Last week, the networking community came together for Networking @Scale, our third @Scale conference in Boston. Boston has a strong history in networking and is the birthplace of many of the foundational technologies that the modern internet is built upon. This was a perfect setting for in-depth discussions on the growing challenges engineers face scaling applications and services to millions and sometimes billions of people.

To kick off the event, we hosted a Women in Infrastructure breakfast, where women in the industry met to discuss technology trends and backend systems. During the main event, more than 225 engineers heard talks by speakers from Akamai, Facebook, Google, Kentik, and Yottaa, who covered topics including cloud networking, traffic configurations, content delivery network infrastructure, and more.

Videos and talk descriptions from the event are posted below. If you’re interested in joining the next event, please check out the @Scale website.

Networking @ Google

Leonidas Kontothanassis, Engineering Director, Google

Leonidas presented a high-level overview of networking efforts at Google, including data centers, cloud, and content delivery, before diving into issues of content delivery and how Google builds and operates its content delivery network infrastructure.

Open/R: The joy of packet routing

Petr Lapukhov, Network Engineer, Facebook

Petr spoke about Open/R, a custom-built, extensible distributed network application platform. Open/R started as a simple routing protocol for the Terragraph mesh network, and it grew into a framework for building distributed in-network applications. Petr talked about the motivation and design of Open/R and discussed some of the applications within Facebook’s network.

Introducing Akamai’s Cloud Networking

Judy Piper, Senior Software Engineering Manager, and Ryan Ruel, Principal Software Engineering Lead, Akamai

Judy and Ryan provided an overview of one of Akamai’s Intelligent Platforms, SureRoute IP (SRIP), which provides a flexible and scalable foundation for a number of Akamai products. They took a closer look at the most recent Cloud Networking solution, Optimized Transport, and discussed scaling challenges they faced while building the new product.

Browser networking: Hopscotching your way to great performance

Bob Buffone, CTO and Founder, Yottaa

Bob spoke to the limitations of the networking layer and how Yottaa helps customers overcome the limitations of the browser to maximize their application’s performance. He shared that the days of two connections per host are long gone but performance problems still exist; understanding how browsers interact with the world through their network layer can lead to some major improvements in application performance.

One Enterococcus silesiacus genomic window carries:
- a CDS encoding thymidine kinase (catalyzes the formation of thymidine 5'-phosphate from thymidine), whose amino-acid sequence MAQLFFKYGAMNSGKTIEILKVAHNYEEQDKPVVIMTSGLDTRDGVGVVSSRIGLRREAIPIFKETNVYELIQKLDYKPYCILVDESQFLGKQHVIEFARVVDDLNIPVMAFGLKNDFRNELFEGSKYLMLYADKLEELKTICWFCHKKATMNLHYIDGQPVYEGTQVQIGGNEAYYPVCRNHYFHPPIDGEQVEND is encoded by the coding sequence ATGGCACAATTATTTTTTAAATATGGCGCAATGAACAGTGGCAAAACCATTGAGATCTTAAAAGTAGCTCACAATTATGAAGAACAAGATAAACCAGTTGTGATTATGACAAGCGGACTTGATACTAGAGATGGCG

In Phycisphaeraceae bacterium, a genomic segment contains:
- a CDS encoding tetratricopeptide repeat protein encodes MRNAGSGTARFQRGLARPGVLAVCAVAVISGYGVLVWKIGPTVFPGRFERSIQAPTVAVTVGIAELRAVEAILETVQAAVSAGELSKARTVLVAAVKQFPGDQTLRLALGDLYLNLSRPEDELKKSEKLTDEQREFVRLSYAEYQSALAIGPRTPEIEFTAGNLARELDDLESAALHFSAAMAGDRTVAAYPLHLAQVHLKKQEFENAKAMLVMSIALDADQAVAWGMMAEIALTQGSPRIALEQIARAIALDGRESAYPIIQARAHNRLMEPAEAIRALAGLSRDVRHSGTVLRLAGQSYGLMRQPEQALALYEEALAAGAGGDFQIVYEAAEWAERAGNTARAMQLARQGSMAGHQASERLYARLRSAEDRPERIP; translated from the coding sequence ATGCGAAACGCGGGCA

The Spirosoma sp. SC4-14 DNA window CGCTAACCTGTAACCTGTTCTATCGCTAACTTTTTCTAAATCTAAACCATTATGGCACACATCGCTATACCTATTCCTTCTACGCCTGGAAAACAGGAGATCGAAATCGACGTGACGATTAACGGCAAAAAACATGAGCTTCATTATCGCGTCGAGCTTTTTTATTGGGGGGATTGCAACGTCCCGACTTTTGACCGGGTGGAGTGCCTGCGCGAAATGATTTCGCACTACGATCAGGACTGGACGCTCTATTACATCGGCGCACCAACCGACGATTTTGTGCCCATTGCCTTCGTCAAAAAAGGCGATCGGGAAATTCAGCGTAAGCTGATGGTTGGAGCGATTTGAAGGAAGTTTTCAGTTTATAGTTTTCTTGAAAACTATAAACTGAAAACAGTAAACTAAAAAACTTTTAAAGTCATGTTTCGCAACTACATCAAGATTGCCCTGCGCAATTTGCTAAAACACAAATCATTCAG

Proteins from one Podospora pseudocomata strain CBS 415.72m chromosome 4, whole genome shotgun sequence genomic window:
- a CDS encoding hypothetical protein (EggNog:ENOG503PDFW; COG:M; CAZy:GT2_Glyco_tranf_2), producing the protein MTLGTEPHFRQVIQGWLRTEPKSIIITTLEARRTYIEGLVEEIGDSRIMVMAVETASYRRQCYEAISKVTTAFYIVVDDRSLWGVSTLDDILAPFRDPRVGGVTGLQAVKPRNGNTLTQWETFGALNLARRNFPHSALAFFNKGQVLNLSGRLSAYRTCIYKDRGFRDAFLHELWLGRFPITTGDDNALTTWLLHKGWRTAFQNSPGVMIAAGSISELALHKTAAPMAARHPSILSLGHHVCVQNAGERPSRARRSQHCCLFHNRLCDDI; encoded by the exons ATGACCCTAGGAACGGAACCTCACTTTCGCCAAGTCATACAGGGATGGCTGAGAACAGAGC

Modeling operational complexity

Kevin Ege, SRE Team Lead, and Jay Bonci, Director of Custom Government Engineering group, Akamai

In this talk, Kevin and Jay described the quantitative and qualitative model they use to project operational costs and risks associated with potential new service offerings. They shared the key metrics behind the model and told the story of how this emerging holistic view is enabling Akamai to prioritize investments more effectively.

Scaling Facebook Live

Federico Larumbe, Software Engineer, Facebook

Federico presented on scaling Facebook Live and the unique challenges of Live traffic with its sudden and massive bursts in throughput. He also covered how Facebook addressed challenges like the traffic spikes (using request coalescing), anticipating the sudden throughput increases (with predictive cubic splines), and optimizing end-to-end latency to improve the experience of interactive live videos.

@Scale network traffic visibility and anomaly detection

Dan Ellis, CTO, Kentik

During this talk, Dan described the “state of the union” for large-scale, flow-based network traffic tools, including both open source and commercial options. He discussed features and benefits related to network and performance data, visualizations, correlations, anomaly detection, and automatic actions.

Scaling traffic configurations

Jonathan Frank, Software Engineer on Traffic, Facebook

Jonathan explored the evolution of Facebook’s traffic configuration over the years, diving into the issues with complex configurations and the methods one can apply to fix them.

Securing our pipes

Neel Goyal, Software Engineer on Transport Security Team, Facebook

Neel discussed Facebook’s encryption solutions for Thrift microservices, and compared different approaches that are deployed, including Kerberos and TLS. He also talked about some optimizations that helped scale encryption.

Terragraph: A gigabit wireless network for dense urban environments

Djordje Tujkovic, Wireless Systems Engineer, Facebook

Djordje presented on Terragraph, a gigabit wireless network for fiber distribution replacement in dense urban environments. He provided a deep dive into the underlying motivations, science, and challenges that come with providing fiber-like speeds wirelessly with Terragraph.

QUIC @ Google

Robbie Shade, Software Engineer, and Ian Swett, Software Engineer, Google

Robbie provided an overview of QUIC, a multiplexed transport protocol running over UDP; it builds on the success of SPDY and HTTP/2 to make the web faster and to provide a platform for internet-scale experimentation. He spoke about how QUIC is used at Google and what lies ahead.

Ian wrapped up Networking @Scale by talking about YouTube’s experience deploying QUIC for video streaming. He shared challenges they faced, as well as the benefits YouTube users are experiencing.

A big thank-you to all the speakers who presented and to all the attendees. We look forward to an even bigger and better Networking @Scale next time, and we hope to see you there!

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